1. Wow, Steve. What can I say? Great words, brave words.

    I'm not reformed, but I have so appreciated your balanced reformed views. As much as I would like to villify certain reformed leaders, your humility and honesty make me less capable of it! You don't fit the mold so I can't categorically dismiss the reformed group! Very inconvenient of you!

    Perhaps some day I will share my story, a story of total church meltdown because a humble, Spirit-inspired leadership was labeled "simple-minded and not calvinistic enough" for a sub-group...until the sub-group left to start their own church down the street, with John MacArthur's blessing. It's still raw, so I can't share it in good conscience yet. But I appreciate your honesty and your words, they keep me from seeing things (and folks) under strict categories.

    Many blessings to you, from one Christ-follower to another,

  2. Steve,

    Good word brother.

    This obsession among the Reformed for celebrities is a significant problem that just seems to be getting worse. I don't think I can attend another theological conference because of the speaker worship. I wish these celebrity types would begin to speak sternly against what is happening.

    God cannot be pleased by this sycophantic behavior directed at pastors and seminary presidents.

  3. Reformies want to claim MacArthur and Piper, but when I look at those guys actully say on the subject, they may be Calvinistic, but are far from "Reformed"...

  4. Bill,

    Good point. I'm aware of the controversy over not only whether MacArthur and Piper are "Reformed," but the greater controversy of what "Reformed" actually is. I was thinking about including such a disclaimer, but if you take the Baptists out of my equation, the equation still exists in the Reformed world.


    I doubt that speaking out against it would do much good. Remember recently when the pope did the same thing to throngs of admirers?


    I've done lots of thinking about the vilification of leaders. What I think happens is that there many different reasons why things go wrong at the hands of leaders. Some are outright wolves in sheep's clothing, out to devour the flock. Others have good intentions, but hold to doctrines and practices that "sound good" but when put into practice actually hurt other people. Many of these people come to the point of seeing their unintentional consequences and repent from their teachings. Others see their ideas as absolutely correct because they've told themselves that those ideas come from the bible. The unintended consequences, therefore, must be the fault of the victims, and the teachings are all the more emphasized.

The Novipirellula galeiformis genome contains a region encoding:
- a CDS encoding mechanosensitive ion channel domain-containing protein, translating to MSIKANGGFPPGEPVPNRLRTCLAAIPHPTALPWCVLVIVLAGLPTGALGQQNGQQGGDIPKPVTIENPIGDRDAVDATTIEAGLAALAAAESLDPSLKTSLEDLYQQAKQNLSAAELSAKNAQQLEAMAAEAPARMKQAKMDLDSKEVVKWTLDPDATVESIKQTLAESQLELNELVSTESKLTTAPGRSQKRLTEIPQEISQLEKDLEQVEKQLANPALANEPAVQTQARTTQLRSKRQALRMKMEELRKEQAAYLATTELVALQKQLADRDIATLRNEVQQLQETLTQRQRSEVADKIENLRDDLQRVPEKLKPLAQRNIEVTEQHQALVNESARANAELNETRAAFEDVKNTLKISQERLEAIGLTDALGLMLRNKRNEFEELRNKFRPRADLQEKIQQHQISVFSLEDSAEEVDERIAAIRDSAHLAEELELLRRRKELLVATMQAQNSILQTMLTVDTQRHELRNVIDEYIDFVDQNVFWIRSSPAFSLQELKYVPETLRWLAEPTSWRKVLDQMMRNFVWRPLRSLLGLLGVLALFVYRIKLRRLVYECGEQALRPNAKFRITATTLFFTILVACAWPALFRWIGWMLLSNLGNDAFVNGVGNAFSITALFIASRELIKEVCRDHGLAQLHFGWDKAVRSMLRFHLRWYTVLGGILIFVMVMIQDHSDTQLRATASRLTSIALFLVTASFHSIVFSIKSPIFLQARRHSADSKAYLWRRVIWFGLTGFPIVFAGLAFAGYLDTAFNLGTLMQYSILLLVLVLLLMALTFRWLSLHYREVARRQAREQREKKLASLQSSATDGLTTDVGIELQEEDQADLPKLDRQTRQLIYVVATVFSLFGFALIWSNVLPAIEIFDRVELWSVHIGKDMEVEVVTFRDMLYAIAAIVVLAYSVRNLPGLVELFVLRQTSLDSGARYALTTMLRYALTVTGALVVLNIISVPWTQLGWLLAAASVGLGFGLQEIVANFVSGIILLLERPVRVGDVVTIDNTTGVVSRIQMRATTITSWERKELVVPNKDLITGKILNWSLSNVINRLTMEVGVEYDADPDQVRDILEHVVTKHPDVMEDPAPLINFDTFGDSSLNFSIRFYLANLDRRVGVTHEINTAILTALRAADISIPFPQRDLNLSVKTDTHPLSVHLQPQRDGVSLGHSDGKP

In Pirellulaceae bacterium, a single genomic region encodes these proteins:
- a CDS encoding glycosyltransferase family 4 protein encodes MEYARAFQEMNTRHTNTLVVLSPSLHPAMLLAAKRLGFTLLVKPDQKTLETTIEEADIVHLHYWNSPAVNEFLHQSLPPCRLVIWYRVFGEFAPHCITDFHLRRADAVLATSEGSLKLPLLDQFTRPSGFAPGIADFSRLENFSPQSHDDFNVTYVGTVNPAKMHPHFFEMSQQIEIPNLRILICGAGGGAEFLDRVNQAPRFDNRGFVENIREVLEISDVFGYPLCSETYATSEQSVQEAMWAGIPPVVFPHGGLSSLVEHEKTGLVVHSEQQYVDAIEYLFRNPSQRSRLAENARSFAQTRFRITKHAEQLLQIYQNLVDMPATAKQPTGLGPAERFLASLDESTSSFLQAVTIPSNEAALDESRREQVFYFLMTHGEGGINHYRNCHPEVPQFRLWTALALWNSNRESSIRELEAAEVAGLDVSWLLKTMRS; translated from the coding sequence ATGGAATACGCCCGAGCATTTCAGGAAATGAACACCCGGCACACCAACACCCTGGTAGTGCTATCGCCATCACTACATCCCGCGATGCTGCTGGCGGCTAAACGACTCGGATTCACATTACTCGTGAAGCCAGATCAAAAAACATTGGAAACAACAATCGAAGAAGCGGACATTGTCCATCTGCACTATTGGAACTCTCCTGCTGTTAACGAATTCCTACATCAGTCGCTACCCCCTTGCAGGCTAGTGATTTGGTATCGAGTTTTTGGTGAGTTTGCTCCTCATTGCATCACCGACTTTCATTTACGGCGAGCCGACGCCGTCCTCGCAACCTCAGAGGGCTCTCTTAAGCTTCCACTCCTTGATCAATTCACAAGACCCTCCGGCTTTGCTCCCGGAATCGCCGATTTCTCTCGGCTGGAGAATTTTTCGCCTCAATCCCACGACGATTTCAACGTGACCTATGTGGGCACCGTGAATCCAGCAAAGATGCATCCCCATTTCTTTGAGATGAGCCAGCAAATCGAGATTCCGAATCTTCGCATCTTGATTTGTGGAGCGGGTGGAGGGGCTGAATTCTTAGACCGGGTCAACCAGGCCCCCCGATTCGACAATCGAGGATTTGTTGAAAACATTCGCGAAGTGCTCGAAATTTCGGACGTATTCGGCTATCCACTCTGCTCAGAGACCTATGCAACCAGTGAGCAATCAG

There are many leaders out there that hold to essential truths, hold to a true gospel, but are messed up in so many secondary ideas that their ministries can't be beneficial to everybody. This all said, there are leaders who take criticizing of a doctrine or belief as a personal attack against them or their favorite celebrity theologian. They therefore attack those who question doctrines and practices.

    I wish wisdom for you in dealing with bad experiences. Simply discussing them gets a wide reaction from listeners. Peace.

  5. Steve,

    I so appreciate your comment...our church family has grown in faith and humility throughout the last year. Perhaps the hard part is that I still love these brothers and sisters. Wouldn't it be so much easier to just write them off completely, but when love enters the picture, it woos me towards them (as much as it is possible).

    On a more practical level, the inner debate that I have with myself is WHEN is dissension acceptable in the local church? When is it okay for a pastor to break his contract and start his own church? What issues are justified to do so? So many sides to this story, but it might be an interesting topic. In the end, I have found Paul's words most comforting - that whether Christ is preached out of malice or out of goodwill, I rejoice that Christ is being preached!

    Many thanks to you for your listening ear, and your genuine words.

    Resting in Him,